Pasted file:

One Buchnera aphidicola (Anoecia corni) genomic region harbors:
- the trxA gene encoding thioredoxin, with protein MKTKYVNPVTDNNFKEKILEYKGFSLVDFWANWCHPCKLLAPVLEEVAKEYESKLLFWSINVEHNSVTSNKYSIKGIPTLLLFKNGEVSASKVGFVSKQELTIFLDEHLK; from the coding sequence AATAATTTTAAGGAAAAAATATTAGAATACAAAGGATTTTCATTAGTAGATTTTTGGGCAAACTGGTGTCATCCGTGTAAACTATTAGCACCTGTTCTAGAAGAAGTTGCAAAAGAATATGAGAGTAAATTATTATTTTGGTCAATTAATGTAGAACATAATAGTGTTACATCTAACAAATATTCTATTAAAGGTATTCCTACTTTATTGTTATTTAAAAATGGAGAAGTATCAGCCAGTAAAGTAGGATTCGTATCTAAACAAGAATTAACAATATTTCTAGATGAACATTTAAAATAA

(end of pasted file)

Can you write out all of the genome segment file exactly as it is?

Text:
One Buchnera aphidicola (Anoecia corni) genomic region harbors:
- the trxA gene encoding thioredoxin, with protein MKTKYVNPVTDNNFKEKILEYKGFSLVDFWANWCHPCKLLAPVLEEVAKEYESKLLFWSINVEHNSVTSNKYSIKGIPTLLLFKNGEVSASKVGFVSKQELTIFLDEHLK; from the coding sequence AATAATTTTAAGGAAAAAATATTAGAATACAAAGGATTTTCATTAGTAGATTTTTGGGCAAACTGGTGTCATCCGTGTAAACTATTAGCACCTGTTCTAGAAGAAGTTGCAAAAGAATATGAGAGTAAATTATTATTTTGGTCAATTAATGTAGAACATAATAGTGTTACATCTAACAAATATTCTATTAAAGGTATTCCTACTTTATTGTTATTTAAAAATGGAGAAGTATCAGCCAGTAAAGTAGGATTCGTATCTAAACAAGAATTAACAATATTTCTAGATGAACATTTAAAATAA